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Fish Oil & Epilepsy

author image William Gamonski
William Gamonski is a graduate of St. Francis College, where he earned a Bachelor of Science degree in health promotion and sciences. He was a dietetic intern at Rivington House and has been a personal trainer for the past two years. He is currently pursuing a Master of Science degree in nutrition.
Fish Oil & Epilepsy
Fish oil tablets on a table. Photo Credit: pinkomelet/iStock/Getty Images

Epilepsy is a condition that affects brain activity and results in repeated seizures. Patients with epilepsy are usually prescribed medications, but research indicates that fish oil might have beneficial effects for epileptics. Fish oil, which contains docosahexaenoic acid, or DHA, and eicosapentaenoic acid, or EPA, may be effective for reducing seizure frequency. Consult your health care provider before consuming fish oil supplements.

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DHA Status

Researchers from Emory University School of Medicine studied the DHA status of patients with uncontrolled epilepsy. They measured the blood levels of omega-3 fatty acids in patients with and without refractory complex partial seizures, a type of seizure resistant to medication. Scientists discovered that patients with refractory complex partial seizures had significantly lower DHA levels compared to those without it, according to the Science Daily website.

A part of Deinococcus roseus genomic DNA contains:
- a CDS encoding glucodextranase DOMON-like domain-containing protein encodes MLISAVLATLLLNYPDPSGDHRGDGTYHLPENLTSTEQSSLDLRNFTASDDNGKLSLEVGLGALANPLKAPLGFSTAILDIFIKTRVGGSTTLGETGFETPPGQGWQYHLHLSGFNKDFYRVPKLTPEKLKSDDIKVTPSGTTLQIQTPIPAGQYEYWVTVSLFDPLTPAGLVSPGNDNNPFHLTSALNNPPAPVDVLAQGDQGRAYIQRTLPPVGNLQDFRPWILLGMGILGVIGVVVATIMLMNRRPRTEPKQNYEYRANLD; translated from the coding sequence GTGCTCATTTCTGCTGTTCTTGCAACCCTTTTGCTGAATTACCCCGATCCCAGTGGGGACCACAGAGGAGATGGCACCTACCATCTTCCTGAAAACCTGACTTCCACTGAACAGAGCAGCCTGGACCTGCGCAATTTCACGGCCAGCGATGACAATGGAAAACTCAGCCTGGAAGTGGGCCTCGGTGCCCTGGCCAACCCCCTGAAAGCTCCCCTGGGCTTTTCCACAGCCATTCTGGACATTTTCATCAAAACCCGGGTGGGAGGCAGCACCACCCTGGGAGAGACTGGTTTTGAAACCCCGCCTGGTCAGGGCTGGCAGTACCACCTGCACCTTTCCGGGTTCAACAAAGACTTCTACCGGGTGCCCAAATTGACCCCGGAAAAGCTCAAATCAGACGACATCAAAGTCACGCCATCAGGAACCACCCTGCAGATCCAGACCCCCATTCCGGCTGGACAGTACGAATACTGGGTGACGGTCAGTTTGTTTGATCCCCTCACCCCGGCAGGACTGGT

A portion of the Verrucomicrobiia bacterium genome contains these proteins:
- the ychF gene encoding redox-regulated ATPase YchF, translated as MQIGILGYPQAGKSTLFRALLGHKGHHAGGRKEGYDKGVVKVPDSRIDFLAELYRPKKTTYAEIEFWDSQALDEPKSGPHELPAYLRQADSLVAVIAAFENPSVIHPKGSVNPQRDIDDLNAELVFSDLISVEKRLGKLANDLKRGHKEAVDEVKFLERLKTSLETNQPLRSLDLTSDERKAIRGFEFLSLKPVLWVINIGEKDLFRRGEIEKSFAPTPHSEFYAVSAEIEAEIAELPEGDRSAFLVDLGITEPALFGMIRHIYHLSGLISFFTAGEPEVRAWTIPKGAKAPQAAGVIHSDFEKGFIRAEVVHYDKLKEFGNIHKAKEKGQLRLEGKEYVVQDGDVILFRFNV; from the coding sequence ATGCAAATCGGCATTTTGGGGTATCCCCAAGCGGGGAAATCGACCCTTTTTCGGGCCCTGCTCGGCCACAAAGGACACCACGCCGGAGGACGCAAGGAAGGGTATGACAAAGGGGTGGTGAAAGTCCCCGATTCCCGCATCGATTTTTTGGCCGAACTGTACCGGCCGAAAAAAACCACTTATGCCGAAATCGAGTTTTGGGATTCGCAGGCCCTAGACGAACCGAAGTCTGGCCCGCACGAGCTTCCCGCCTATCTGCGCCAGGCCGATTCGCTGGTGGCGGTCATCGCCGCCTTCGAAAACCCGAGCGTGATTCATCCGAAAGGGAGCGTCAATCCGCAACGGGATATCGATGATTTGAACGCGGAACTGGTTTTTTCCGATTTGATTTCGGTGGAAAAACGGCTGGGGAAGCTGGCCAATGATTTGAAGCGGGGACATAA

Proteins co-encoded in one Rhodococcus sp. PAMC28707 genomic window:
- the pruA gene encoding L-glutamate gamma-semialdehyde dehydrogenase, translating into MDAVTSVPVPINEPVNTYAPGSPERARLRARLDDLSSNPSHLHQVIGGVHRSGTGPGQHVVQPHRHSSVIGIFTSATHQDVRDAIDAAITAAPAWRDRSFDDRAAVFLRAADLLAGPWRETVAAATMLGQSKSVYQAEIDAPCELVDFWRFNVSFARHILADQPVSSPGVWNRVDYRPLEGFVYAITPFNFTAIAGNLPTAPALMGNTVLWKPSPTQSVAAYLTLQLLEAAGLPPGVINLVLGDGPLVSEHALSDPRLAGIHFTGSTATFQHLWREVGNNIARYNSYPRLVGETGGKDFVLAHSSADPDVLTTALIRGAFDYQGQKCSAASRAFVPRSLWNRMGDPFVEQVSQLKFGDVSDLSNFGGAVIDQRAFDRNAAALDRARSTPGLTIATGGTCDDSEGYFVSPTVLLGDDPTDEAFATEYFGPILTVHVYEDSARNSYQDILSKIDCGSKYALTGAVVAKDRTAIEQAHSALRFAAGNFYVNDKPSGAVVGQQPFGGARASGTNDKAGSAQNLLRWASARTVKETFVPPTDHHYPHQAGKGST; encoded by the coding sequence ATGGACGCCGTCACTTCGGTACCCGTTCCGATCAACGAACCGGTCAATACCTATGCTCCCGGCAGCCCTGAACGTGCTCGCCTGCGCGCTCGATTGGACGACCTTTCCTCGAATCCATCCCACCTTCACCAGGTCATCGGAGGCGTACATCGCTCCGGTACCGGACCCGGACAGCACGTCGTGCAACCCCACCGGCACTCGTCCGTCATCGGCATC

Chronic Epilepsy

In research published in the September 2005 issue of the journal “Epilepsy Behavior,” scientists from UCL Institute of Neurology in the United Kingdom studied the effects of omega-3 fatty acid supplementation in patients with chronic epilepsy. For 12 weeks, participants were assigned 1 g of EPA and 0.7 g of DHA or a placebo. Scientists discovered that the EPA and DHA experienced decreases in seizure frequency compared to the placebo group.

Seizure Frequency

Scientists from the Kalanit Institute in Israel examined the effects of omega-3 fatty acid supplementation on the frequency of seizures in epileptic patients. For six months, patients received a bread spread containing 5 g of omega-3 fatty acids. Researchers reported in the April 2002 issue of the journal “Epilepsia,” that participants experienced a decrease in seizure frequency.


Omega-3 fatty acid supplementation may interfere with several medications, including diabetes medications, blood thinning medications and cyclosporine, according to the University of Maryland Medical Center website. Confer with your health care provider before taking omega-3 supplements, especially if you are pregnant or taking medications.

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